3. Shea butter - I had been using castor oil (sometimes jojoba) up to now, but never liked how they smell. I recently went back to shea butter and love it! I find that shea leaves my hair curly, softer and sealed, while the castor seems to straighten my hair out and never really absorbs into my hair.

The best part of being curlie for me is: Is the 'ease of use'. I don't worry about getting my hair wet. In fact, my hair loves getting wet. The versatility you have with being curly - you can do a straight style anytime you want and then go back to being curly. And mostly, I just love how my curls feel.Chemically relaxed hair, just never felt near as good:D

Tuesday, 29 November 2011

Featured Transitioner now Curlie - Kyra Cox

Hometown:

Toronto, Ont.

Length of transition (start to finish):

1 year

Why I went curlie:

I didn't actually go curlie purposefully. Quite a few years ago I gave myself a really nasty burn when perming my hair at home. The side effects were the onset of migraine headaches, and a very sensitive scalp. It took a few months of increasingly painful headaches for me to see a specialist, which is where I was told that a severe chemical burn could have caused my migraines to begin. After making the connection, I tried to perm my hair less often (and definitely stopped doing it at home), but my sensitivity to almost all hair oils, shampoos, hairsprays, gels and other styling products, resulted in me doing less and less to my processed hair. As it grew out, I found new ways of 'coping', never really consciously committed to going natural, but knowing that I could not go back to processing my hair all the time, and that I had to discover a healthy - and practical - way of living with my hair.

Since my hair was cut into a short style to begin with, before I knew it I had a head full of natural hair that I 'chiney bumped' and twisted; promising myself I would braid it as soon as the back was long enough, and then toying with the idea of locking my hair after that. I never did do any of the above, which I am happy about because it caused me to reach out and ask questions, pay attention to different creative hairstyles I saw other ladies wearing, and to think of and treat my hair as a healthy and beautiful extension of myself, rather than a burden to be dealt with.

Transitioning products and current products:

As a result of my sensitivity (which persists), I use olive oil and shea butter currently to moisturize. I have been told by another Canadian Curlie that shampoo is not something I should be using in my hair, so I will be looking into more natural products for caring for and styling my hair - I am always open to suggestions. I recently tried Olive Oil Eco Styler hair gel (courtesy of my dearest cousin), and I love the definition it gives and the fact that it does not irritate my scalp.

Since I was continually experimenting with products while my hair was processed, the products that I was not allergic to was the line of Elasta QP hair care & styling products, Dove Shampoo (only), as well as the Aphogee line.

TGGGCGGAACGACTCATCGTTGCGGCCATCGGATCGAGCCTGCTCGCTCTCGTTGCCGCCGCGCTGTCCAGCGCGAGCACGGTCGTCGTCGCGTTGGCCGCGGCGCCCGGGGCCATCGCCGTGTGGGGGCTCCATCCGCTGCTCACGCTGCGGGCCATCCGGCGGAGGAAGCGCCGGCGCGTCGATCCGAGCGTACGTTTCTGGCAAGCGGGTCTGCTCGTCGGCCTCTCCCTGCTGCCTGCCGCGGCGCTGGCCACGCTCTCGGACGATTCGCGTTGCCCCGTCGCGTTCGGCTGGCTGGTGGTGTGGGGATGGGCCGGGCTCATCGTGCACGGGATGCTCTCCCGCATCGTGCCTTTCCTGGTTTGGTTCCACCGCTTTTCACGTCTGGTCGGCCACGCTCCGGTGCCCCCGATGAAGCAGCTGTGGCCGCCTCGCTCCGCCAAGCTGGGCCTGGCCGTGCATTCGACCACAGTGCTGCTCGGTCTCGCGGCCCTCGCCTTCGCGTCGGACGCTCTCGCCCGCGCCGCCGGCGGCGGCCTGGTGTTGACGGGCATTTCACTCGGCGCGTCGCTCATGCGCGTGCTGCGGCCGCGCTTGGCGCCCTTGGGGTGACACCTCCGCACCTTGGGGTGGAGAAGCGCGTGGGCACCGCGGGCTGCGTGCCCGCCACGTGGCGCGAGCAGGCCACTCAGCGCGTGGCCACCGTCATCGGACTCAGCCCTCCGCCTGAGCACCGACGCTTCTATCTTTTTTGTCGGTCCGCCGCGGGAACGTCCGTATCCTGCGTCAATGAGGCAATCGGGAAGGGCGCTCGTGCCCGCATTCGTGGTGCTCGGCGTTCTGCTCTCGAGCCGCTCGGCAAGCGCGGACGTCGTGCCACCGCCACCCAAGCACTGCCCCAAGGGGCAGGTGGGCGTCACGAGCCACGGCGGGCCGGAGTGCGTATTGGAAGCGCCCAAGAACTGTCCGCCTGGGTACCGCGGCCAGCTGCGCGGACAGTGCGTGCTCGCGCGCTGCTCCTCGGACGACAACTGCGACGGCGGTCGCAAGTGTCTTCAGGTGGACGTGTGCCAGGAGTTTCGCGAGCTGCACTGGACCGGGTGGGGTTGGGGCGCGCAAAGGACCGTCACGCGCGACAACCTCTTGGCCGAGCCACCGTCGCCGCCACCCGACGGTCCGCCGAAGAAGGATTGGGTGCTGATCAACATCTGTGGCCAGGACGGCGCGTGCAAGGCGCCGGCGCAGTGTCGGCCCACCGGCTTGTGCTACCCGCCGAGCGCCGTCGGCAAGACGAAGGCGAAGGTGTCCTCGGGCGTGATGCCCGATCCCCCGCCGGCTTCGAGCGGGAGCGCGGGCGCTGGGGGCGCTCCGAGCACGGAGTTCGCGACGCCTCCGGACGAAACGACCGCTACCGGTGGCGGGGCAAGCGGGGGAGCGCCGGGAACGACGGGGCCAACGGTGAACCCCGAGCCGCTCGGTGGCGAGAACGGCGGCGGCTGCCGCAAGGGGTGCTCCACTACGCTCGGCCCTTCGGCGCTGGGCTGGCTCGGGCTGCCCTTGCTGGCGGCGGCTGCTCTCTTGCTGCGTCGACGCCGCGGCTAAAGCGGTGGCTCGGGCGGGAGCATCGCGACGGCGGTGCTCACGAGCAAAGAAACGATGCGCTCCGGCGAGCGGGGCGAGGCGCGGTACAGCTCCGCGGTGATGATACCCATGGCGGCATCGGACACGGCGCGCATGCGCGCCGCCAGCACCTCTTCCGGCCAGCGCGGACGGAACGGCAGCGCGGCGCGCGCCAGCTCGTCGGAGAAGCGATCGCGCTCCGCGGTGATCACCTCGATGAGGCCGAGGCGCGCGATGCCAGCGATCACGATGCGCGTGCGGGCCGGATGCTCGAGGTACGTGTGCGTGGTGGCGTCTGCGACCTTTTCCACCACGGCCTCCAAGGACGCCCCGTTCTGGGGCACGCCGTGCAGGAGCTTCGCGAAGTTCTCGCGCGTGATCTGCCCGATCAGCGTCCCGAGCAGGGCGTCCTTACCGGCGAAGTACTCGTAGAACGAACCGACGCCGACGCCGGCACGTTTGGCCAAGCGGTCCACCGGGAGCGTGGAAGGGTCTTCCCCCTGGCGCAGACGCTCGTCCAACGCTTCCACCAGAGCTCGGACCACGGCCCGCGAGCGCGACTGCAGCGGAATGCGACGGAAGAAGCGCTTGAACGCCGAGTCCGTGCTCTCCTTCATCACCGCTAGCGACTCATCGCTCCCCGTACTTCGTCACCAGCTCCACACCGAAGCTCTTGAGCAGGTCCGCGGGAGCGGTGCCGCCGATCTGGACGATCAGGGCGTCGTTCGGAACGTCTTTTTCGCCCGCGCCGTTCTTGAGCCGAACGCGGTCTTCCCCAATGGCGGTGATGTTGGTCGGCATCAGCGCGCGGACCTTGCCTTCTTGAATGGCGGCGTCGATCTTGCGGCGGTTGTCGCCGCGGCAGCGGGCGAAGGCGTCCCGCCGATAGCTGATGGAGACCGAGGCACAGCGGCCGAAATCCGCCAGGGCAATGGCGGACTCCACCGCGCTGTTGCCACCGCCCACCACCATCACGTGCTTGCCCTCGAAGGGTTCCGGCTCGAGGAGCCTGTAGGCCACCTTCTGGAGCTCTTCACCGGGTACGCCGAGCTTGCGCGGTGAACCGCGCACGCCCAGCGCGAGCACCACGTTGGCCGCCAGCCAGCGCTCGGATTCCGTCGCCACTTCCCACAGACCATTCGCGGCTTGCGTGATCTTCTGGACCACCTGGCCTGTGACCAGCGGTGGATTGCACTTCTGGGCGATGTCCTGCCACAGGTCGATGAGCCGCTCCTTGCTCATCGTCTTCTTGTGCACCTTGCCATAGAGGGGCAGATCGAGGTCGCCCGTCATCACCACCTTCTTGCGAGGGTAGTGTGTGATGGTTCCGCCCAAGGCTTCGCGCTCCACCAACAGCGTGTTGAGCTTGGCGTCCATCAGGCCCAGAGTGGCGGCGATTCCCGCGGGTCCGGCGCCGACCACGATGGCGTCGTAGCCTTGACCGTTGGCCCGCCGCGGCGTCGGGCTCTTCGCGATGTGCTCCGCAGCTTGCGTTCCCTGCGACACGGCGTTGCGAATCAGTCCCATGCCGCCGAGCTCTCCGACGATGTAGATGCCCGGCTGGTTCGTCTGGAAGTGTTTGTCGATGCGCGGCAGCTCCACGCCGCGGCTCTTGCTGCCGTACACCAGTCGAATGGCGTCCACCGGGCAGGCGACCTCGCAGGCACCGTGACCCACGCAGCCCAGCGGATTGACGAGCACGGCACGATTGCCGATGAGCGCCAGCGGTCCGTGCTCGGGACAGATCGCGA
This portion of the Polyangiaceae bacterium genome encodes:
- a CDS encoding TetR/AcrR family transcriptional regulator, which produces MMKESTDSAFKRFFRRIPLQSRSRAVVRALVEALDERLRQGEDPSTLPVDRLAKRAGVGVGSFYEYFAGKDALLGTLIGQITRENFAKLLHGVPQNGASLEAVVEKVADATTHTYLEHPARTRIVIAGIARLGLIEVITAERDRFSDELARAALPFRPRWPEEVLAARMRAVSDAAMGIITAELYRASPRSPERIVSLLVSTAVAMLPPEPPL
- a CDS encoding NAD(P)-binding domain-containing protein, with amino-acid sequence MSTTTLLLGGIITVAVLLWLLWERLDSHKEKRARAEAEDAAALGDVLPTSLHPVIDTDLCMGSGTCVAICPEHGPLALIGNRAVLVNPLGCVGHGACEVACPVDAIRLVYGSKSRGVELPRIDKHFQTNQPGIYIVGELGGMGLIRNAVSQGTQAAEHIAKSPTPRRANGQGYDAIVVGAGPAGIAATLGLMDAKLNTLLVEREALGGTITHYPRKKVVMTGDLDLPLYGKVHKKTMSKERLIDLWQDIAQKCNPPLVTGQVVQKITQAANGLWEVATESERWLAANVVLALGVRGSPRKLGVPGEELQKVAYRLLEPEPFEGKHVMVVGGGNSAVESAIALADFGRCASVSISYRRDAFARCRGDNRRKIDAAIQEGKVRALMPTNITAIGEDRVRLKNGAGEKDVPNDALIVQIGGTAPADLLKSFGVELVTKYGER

The best part of now being curlie:

Aside from the health benefits, which are extremely important to me - my migraines have drastically reduced (if not disappeared) and my scalp, while still sensitive, is much healthier - I love my hair in a way that I never did before! I am a very low maintenance kind of girl and the focus of my hairstyles has always been practicality.

Being a realtor, always on the go - quick and practical styles were a necessity. I always thought that low maintenance natural hair was an oxymoron, only to discover that not only can it be extremely low maintenance (disclaimers needed here lol), my hair's potential is only bound by the limits of my imagination. The best part about being curlie for me is expanding my imagination. I have fallen in love with the versatility of my natural locks and I must admit that I feel a sort of connection to all the sisters out there that I see, wearing their hair like mine. My husband loves my hair, my friends do, and most importantly - I do! I am so glad to have been introduced to Canadian Curlie - I am looking forward to expanding my imagination =0)

Tuesday, 22 November 2011

My Hair Journey ... so far

So I’ve finally gotten my act together and gathered a few pics of my transition to present day living in happy curly land to show you guys.

Looking at these pics really made me see how far I’ve really come and it makes me feel proud that I stuck it out. Tell me what you think.






Monday, 14 November 2011

A Pledge to Health

So I have decided to come out of my fitness hiatus. I should say that I do have a gym membership and I’m not afraid of the gym, my motivation is what sometimes gets in the way of me actually reaching my personal goals. My goals are like many of yours out there, to lose about 10 pounds or so and tighten up in those areas that make your skinny jeans look sexier and let me not forget the return of the bikini body. Which means lots of cardio, weight training and my dear favourite crunches and sit-ups.

So part of the reason for this post is selfish. I know if I put myself on blast out here on the WORLD WIDE WEB, I will make a better effort to stay on track.

The other reason is that through a little research I’ve found out that exercising, drinking lots of water, eating properly and taking a multivitamin are not only good for your health and longevity, but it’s also good for your HAIR. What a concept! When you think of it, it makes so much sense right.

So here is my plan of action:

Go to the gym at least three times a week, maybe four if I’m lucky and can hang.

Eat a healthy balanced diet, which includes three days of the week meat-free (not including fish and seafood). Hey I’m from the East Coast, I can’t give up my fish and seafood, so don’t ask me to.




Lastly drink plenty of water and take a multivitamin. I’m taking the vitamin to leave nothing to chance. I want to make sure I’m getting all the nutrients I need. It’s better to be safe than sorry.